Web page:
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Research Data and Responsible Publishing | Research Data Management and Sharing: Stewardship, Retention, and Repositories

By SRAI News posted 02-09-2023 10:15 AM


Research Data and Responsible Publishing | Research Data Management and Sharing: Stewardship, Retention, and Repositories

In January, an introduction to research data and ownership was discussed. This month, the Spotlight explores research data management – stewardship, retention, data transfer, and storage. When something is determined to be research data, what happens with the management and sharing of that data? Also, what is the National Institutes of Health (NIH) asking research institutions to do with research data and sharing?

Data stewardship usually falls to the Principal Investigator (PI), but the ultimate responsibility, rights, and principles for handling the data belong to the university or organization. Unpublished data and databases generated by research should have restricted access and follow a chain of command for use.. The PI should be contacted directly for access. For published data, stewardship also includes data use agreements.  These agreements should be in place before providing any research data to a third party. In return, researchers must obtain a data use agreement with an organization when requesting to use data for their own research. 

Data retention should be considered when completing research. The length of time to retain data typically varies by organization. In our case, it is a requirement that data created from research should be retained for a minimum of ten years. The state of Louisiana Revised Statute 44:402 states that “any material regardless of physical form or characteristic, generated or received under law or in connection with the transaction of official business, or preserved by an agency or political subdivision because of other informational or legal value” should be retained.  

Records should be retained where produced. The PI should keep copies of consents and authorizations  and make them accessible for review by the Institutional Review Board (IRB) when requested. Data must always be retained for an adequate period of time to respond to inquiries about accuracy, authenticity, primacy, and compliance. An adequate amount of time could be extended for several reasons. Time needed to protect intellectual property is a critical one. Also, if charges arise from the data, the information must be retained until issues are resolved. Student research data must be kept until a degree is awarded or it is clear that the work has been abandoned. Even after the minimum retention period has passed, destruction of the data is left to the discretion of the organization and PI.               

What happens in the case where the PI or other faculty member is leaving the institution and wants to take their work to the new employer? Two things must occur: 1) The person must have evidence of participating in the design, conduct, or reporting of the associated project with the university,   and 2) appropriate permission is received. All original data should be retained by the original organization; the person requesting the transfer is only allowed to take copies of the data. The transfer should be approved by the Vice Chancellor for Research or other appropriate person at the  institution. The organization receiving the transfer must provide a written agreement to accept the custodial responsibilities for the data and provide access to the transferring organization when necessary.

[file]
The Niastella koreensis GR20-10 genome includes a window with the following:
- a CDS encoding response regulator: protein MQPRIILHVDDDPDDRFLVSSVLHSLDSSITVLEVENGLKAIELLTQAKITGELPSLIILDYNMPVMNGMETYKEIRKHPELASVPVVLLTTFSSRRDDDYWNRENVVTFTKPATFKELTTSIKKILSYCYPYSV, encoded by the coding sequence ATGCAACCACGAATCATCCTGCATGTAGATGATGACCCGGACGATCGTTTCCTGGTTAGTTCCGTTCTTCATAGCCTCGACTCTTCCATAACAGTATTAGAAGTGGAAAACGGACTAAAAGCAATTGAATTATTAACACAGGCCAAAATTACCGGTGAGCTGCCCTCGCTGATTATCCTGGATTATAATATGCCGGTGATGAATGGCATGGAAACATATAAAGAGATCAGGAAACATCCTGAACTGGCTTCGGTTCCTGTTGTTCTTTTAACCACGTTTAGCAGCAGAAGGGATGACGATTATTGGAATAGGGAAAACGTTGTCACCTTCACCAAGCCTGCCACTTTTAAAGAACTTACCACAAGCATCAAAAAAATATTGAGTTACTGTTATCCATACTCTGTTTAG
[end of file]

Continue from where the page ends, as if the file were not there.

There has been much discussion about data sharing resulting from the January 2023 NIH Policy for Data Management and Sharing (NOT-OD-21-013). Under the policy, organizations should: 1) plan and budget for the managing and sharing of data; 2) submit a data management and sharing plan for review when applying for funding; and 3) upon funding comply with the approved plan. Organizations can budget within proposals to comply with this policy. Allowable costs include curating data, de-identifying data, and preserving and sharing data through established repositories, among others. The NIH has provided resources on suggestions for writing a data management and sharing plan.  

The NIH also has an established list of repositories currently supported by individual institutes, centers, or offices. A Registry of Research Data Repositories is available if the NIH list does not meet an organization’s needs. Data should be shared and made accessible as soon as possible, and no later than the time of an associated publication or end of a performance period (NIH, 2022). Sharing data for human participants has additional regulations that are discussed here. It is important to address data management with all potential human subject study participants during the informed consent process to ensure potential participants understand how their data will be shared (NIH, 2022). 

Publication of research data also has implications for PIs and organizations. Next month, the Catalyst will highlight the Center for Publication Ethics (COPE) background and standards, as well as the NIH guidelines for credible journals. Compliance implications for publishing and publication open access requirements will be considered as well.  

As we continue to discuss Research Data in our Spotlight series this month, take a moment to answer our Spotlight Poll regarding repositories.

Authored by Carly Pigg, CRA, Coordinator of Grants and Development
Louisiana State University Health Sciences Center